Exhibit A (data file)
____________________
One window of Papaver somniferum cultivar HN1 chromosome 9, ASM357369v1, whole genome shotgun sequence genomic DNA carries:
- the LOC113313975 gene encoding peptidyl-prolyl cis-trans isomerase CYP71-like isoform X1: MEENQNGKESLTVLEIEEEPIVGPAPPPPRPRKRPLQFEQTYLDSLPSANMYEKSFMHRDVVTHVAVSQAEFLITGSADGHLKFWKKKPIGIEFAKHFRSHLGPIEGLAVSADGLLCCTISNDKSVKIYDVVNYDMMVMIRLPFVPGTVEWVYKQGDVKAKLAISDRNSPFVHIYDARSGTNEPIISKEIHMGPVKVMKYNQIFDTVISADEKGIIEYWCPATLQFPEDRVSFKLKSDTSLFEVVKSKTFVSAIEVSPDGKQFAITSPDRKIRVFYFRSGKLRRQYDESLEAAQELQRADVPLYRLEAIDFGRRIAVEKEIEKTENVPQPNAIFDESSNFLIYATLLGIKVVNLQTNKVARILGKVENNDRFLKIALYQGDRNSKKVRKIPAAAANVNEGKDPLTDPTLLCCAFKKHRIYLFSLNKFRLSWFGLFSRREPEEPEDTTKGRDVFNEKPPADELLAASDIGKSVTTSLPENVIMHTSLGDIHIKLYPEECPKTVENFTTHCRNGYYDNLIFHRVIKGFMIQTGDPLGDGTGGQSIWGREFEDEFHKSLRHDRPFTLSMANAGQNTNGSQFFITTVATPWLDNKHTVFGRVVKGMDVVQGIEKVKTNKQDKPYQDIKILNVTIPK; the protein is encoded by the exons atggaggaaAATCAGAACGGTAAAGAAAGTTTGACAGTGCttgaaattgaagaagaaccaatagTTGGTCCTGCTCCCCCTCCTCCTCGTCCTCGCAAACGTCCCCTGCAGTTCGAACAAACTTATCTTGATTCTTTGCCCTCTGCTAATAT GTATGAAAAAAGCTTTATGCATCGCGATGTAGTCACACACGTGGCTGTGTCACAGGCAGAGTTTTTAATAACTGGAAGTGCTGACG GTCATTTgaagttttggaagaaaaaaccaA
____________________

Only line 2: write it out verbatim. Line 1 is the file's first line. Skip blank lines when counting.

- the LOC113313975 gene encoding peptidyl-prolyl cis-trans isomerase CYP71-like isoform X1: MEENQNGKESLTVLEIEEEPIVGPAPPPPRPRKRPLQFEQTYLDSLPSANMYEKSFMHRDVVTHVAVSQAEFLITGSADGHLKFWKKKPIGIEFAKHFRSHLGPIEGLAVSADGLLCCTISNDKSVKIYDVVNYDMMVMIRLPFVPGTVEWVYKQGDVKAKLAISDRNSPFVHIYDARSGTNEPIISKEIHMGPVKVMKYNQIFDTVISADEKGIIEYWCPATLQFPEDRVSFKLKSDTSLFEVVKSKTFVSAIEVSPDGKQFAITSPDRKIRVFYFRSGKLRRQYDESLEAAQELQRADVPLYRLEAIDFGRRIAVEKEIEKTENVPQPNAIFDESSNFLIYATLLGIKVVNLQTNKVARILGKVENNDRFLKIALYQGDRNSKKVRKIPAAAANVNEGKDPLTDPTLLCCAFKKHRIYLFSLNKFRLSWFGLFSRREPEEPEDTTKGRDVFNEKPPADELLAASDIGKSVTTSLPENVIMHTSLGDIHIKLYPEECPKTVENFTTHCRNGYYDNLIFHRVIKGFMIQTGDPLGDGTGGQSIWGREFEDEFHKSLRHDRPFTLSMANAGQNTNGSQFFITTVATPWLDNKHTVFGRVVKGMDVVQGIEKVKTNKQDKPYQDIKILNVTIPK; the protein is encoded by the exons atggaggaaAATCAGAACGGTAAAGAAAGTTTGACAGTGCttgaaattgaagaagaaccaatagTTGGTCCTGCTCCCCCTCCTCCTCGTCCTCGCAAACGTCCCCTGCAGTTCGAACAAACTTATCTTGATTCTTTGCCCTCTGCTAATAT GTATGAAAAAAGCTTTATGCATCGCGATGTAGTCACACACGTGGCTGTGTCACAGGCAGAGTTTTTAATAACTGGAAGTGCTGACG GTCATTTgaagttttggaagaaaaaaccaA